Until now.

Fans of the show should be warned, though, that the comic is still not much like the show in tone. It takes place before the series, but this time it focuses on Sam Winchester. Thing is, I like that its tone is different from the show. The comic managed to snag acclaimed comic book writer Brian Wood for the scripts, and it's clear from this issue that Wood is more interested in building atmosphere, character, and the emotion than he is in the action in which the older comics reveled. The plot is simple: Sam Winchester goes to Edinburgh, Scotland on a university trip and ends up meeting Emma, a fellow hunter (Scot's call 'em "breakers"), who shows him around. There's a wonderful scene with a ghostly funeral procession, but it's more atmospheric and romantic than creepy... and I think that's wonderful.

Brian Wood and Grant Bond (the incredible artist, who does pencils, inks, and colors for this issue) are telling a daringly different Supernatural story... and if you watch the show, isn't that what the writers are all about?

Can't recommend this highly enough to fans of the show, Brian Wood, or just comics readers. It's completely new-reader-friendly, and just really, really rocks. I'd love for this to become an on-going.

Mystic #3
Written by G. Willow Wilson
Pencils by David Lopez
CrossGen Comics

Either I love magic in an academic setting (The Name of the Wind and Harry Potter FTW), or this series is quality storytelling. I'm thinking the latter.

Mystic is one of the best comics on the shelves. For the past three months, I've enjoyed the hell out of this funny and compelling story that's different from everything on the shelves. There has been a lot of talk about the misrepresentation of women in comics recently (particularly but not limited to superhero comics), and I think Mystic is just the antidote for that. The leads are two young women that read like - you won't believe this - actual young women. These are characters that you want to root for, that you can sympathize with, and that manage to be pretty and appealing without even coming close to being objectified.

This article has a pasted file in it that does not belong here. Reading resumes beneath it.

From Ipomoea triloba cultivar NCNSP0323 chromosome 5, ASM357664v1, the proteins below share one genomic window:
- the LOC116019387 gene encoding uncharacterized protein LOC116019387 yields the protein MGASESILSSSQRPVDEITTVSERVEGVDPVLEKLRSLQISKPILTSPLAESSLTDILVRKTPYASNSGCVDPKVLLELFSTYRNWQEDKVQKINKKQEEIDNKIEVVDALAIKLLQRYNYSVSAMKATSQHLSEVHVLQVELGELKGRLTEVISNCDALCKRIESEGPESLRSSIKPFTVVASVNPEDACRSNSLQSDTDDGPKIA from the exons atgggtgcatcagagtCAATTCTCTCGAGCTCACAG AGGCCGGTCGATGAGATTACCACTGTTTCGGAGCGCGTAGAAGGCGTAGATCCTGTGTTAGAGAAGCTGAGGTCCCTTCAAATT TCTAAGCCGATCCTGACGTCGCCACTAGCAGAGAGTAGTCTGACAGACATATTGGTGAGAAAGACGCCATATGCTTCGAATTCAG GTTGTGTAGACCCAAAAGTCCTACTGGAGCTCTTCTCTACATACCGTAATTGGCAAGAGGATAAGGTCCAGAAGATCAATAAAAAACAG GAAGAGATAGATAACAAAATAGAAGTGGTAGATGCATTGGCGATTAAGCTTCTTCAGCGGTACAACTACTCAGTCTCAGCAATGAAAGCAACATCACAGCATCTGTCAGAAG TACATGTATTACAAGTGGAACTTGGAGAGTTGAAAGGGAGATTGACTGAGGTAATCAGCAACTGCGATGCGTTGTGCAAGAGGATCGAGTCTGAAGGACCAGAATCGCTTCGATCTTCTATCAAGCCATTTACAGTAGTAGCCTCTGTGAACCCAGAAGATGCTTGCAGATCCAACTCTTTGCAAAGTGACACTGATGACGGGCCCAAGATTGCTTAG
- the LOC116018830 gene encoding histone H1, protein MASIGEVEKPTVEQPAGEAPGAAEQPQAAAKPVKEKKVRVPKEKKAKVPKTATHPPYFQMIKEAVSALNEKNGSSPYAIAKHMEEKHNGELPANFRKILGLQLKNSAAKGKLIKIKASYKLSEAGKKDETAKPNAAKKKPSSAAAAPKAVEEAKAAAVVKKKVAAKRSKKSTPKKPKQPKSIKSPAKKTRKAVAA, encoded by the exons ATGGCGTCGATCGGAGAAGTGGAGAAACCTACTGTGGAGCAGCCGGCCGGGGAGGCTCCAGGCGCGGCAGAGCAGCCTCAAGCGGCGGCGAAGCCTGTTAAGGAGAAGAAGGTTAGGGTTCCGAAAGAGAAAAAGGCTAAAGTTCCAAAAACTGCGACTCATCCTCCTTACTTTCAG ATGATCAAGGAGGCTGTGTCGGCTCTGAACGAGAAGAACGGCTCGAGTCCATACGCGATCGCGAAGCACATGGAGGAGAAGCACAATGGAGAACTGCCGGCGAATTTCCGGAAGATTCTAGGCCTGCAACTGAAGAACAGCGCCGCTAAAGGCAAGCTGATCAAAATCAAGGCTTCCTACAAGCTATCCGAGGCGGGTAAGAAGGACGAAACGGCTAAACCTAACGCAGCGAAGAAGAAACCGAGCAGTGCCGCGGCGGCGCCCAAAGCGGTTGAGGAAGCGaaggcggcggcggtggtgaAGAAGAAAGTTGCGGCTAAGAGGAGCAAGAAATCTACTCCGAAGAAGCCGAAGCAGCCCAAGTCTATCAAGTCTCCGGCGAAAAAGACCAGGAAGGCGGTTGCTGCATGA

Enough about comic book politics in a post-Red Hood and the Outlaws word, though. This is just a damn good story by an excellent writer and an excellent artist that should be at the top of your pull list. The final page made me hunger for next month's issue, but it also made me a bit sad. The words "to be concluded" are at the bottom. #4 will be the final installment. I hope that another storyline follows this one, and that the G. Willow Wilson & David Lopez team comes back to give us more of these characters and this world.

Static Shock #2
Written by Scott McDaniel and John Rozum
Art by Scott McDaniel
DC Comics

I found the first issue of Static Shock to be one of the best of the New 52. The second issue doesn't quite live up to that, but it was still a fun read. The dialogue is weak in parts, though, which wasn't an issue in the first installment. A scene where Static talks to himself for an entire page, soliloquy style, was pretty painful - it would've been fine if those were thought captions, but it just makes Static appear to be a mouth for the writer's exposition.

The plot develops nicely, though, as the Slate Gang races to kill Static for their bosses. And we also get a very cool surprise appearance of the Joker and a strange, and maybe promising development with Static's sister. It's a very busy book with a lot of action and a break-neck pace, but I think the dialogue in general could've done with a good brush up. That aside, though, I look forward to the next issue. I read that co-writer John Rozum left the series, but I wonder how much of these he wrote and who will take over the writerly reigns.

Anyway, this was a good read, Static is a great protagonist, the villains are fun, and the action is top notch. I hope this book makes it in the long-run, because Static is one of the coolest heroes to come out of DC.


Thanks for reading, all! Catch you tomorrow.

TOMORROW: Action Comics, Detective Comics, Batwing.

Tuesday, October 4, 2011

GRIMM Solicitation

The updated solicitation for my issue of GRIMM FAIRY TALES just came out.

Check it out here: